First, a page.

One-man Star Wars Trilogy, Alnwick Playhouse, Tuesday, September 27.
TAKE one man dressed in a black boiler suit, armed only with a headset microphone, combine it with three of the most popular films ever made and what do you get? A tour-de-force, that’s what.
And Charles Ross’s whirlwind escapade through the original Star Wars trilogy had a packed Alnwick Playhouse hanging on his every word, action and sound effect, which the Canadian actor did single-handedly and without any props.
Echoing eponymous hero Luke Skywalker, Ross – a self-confessed farmboy who has watched the films hundreds of times since the age of three – blasted his way through the whole saga in just 60 minutes, taking the audience on an affectionate journey to that galaxy far, far away.
What makes his show work so well is that the absence of any visual stimulus, other than Ross himself, fires the imagination and you can actually picture the scenes as they unfold at near-lightspeed.
He captures all the characters perfectly, not only in the way he delivers the dialogue exactly as it was in the films, but also in their mannerisms, which he often accentuates to bring out the beautiful absurdity and unintentional humour of the story.
Ross’s impression of Skywalker was uncanny, down to the face-twisting agony of his near-fatal showdown with Darth Vader in Empire Strikes Back, but it was his R2-D2 whistle which really had fans wide-eyed in amazement.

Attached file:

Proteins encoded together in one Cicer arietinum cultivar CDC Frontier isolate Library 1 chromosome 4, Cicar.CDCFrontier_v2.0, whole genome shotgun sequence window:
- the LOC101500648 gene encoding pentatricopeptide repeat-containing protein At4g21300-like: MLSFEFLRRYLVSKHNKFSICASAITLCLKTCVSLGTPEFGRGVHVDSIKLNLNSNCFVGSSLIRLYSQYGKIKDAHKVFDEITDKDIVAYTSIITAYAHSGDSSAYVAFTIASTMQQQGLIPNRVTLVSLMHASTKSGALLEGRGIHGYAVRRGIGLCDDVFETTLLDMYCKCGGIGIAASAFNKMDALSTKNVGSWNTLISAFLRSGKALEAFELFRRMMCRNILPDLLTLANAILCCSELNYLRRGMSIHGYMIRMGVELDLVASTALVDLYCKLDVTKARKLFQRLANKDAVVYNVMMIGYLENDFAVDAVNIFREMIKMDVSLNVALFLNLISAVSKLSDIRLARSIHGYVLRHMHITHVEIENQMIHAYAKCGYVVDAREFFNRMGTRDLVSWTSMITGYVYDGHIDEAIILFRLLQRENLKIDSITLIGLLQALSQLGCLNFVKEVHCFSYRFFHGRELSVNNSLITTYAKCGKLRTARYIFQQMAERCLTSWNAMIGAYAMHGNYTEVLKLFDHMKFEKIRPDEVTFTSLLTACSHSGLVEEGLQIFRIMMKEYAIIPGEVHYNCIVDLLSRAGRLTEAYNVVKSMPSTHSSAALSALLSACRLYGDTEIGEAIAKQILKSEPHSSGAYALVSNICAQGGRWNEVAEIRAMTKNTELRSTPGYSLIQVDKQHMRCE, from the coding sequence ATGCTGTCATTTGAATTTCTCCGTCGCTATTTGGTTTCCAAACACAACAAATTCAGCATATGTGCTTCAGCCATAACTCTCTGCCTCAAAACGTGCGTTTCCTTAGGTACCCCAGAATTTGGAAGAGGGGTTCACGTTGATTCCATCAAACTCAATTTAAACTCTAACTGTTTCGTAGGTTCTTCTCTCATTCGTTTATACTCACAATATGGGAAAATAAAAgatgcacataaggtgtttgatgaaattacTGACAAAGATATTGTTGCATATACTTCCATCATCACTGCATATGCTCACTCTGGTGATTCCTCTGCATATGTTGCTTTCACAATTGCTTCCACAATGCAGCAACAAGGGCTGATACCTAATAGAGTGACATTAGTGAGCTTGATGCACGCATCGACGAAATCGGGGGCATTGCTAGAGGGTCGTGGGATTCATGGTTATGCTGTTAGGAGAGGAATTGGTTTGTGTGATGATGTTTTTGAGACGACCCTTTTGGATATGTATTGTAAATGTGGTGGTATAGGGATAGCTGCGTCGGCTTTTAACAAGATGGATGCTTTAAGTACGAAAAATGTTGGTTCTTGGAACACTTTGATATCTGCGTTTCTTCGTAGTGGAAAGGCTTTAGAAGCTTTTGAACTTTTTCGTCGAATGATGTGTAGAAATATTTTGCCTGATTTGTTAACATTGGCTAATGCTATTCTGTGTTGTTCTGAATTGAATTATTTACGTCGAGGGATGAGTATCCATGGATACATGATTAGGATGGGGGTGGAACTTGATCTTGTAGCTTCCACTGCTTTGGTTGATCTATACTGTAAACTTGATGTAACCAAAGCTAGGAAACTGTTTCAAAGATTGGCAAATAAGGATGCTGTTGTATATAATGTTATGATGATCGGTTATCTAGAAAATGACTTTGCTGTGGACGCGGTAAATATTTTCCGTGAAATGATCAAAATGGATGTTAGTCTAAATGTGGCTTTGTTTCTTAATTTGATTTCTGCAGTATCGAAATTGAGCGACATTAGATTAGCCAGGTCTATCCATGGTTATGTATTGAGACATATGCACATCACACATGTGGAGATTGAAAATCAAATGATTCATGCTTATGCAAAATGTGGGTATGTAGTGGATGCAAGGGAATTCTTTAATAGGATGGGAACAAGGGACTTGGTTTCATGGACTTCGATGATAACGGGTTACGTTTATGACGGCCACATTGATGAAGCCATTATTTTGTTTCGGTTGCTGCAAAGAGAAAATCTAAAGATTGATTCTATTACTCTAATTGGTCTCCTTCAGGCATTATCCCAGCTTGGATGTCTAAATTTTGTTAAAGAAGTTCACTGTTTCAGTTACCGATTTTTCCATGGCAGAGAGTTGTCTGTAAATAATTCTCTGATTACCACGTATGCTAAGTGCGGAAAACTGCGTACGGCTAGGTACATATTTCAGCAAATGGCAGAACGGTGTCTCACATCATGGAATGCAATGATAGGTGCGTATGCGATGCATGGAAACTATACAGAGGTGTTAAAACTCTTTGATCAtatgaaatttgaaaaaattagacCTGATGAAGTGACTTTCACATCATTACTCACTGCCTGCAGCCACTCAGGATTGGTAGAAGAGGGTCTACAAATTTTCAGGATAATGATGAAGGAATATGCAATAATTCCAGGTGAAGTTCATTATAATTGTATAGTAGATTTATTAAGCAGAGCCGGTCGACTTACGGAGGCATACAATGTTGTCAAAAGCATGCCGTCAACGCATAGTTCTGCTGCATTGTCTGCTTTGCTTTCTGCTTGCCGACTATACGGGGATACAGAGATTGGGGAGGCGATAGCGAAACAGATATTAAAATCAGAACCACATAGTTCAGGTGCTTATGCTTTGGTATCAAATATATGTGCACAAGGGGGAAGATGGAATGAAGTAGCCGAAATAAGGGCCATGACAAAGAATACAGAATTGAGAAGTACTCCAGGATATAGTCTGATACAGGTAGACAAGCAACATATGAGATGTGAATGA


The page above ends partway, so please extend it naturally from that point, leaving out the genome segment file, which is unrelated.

His Yoda was also hilariously accurate, as was evil Emperor Palpatine – particularly the laugh.
And to further fully immerse the audience in the Star Wars experience, he also provided all the sound effects, from the hum of the lightsabers to the engines of Tie Fighters and X-Wings, the roar of Chewbacca and, of course, the laboured mechanical breathing of villainous Vader.
Overlap that with John Williams’ iconic score – yes, Ross did all the music as well – and you have the biggest sci-fi phenomenon in history condensed into a single man in a boiler suit.
Highlight of the night for me was the scene featuring a frustrated Skywalker after his crash-landing on the jungle planet Dagobah during his search for Jedi master Yoda.
“I don’t even know what I’m doing here,” says Ross, imitating Luke exactly, before adding: “In Alnwick. Where they don’t pronounce the letters l or w.”
For Star Wars fans, this show was more fun than bulls-eying wamp-rats in your T-16 back home.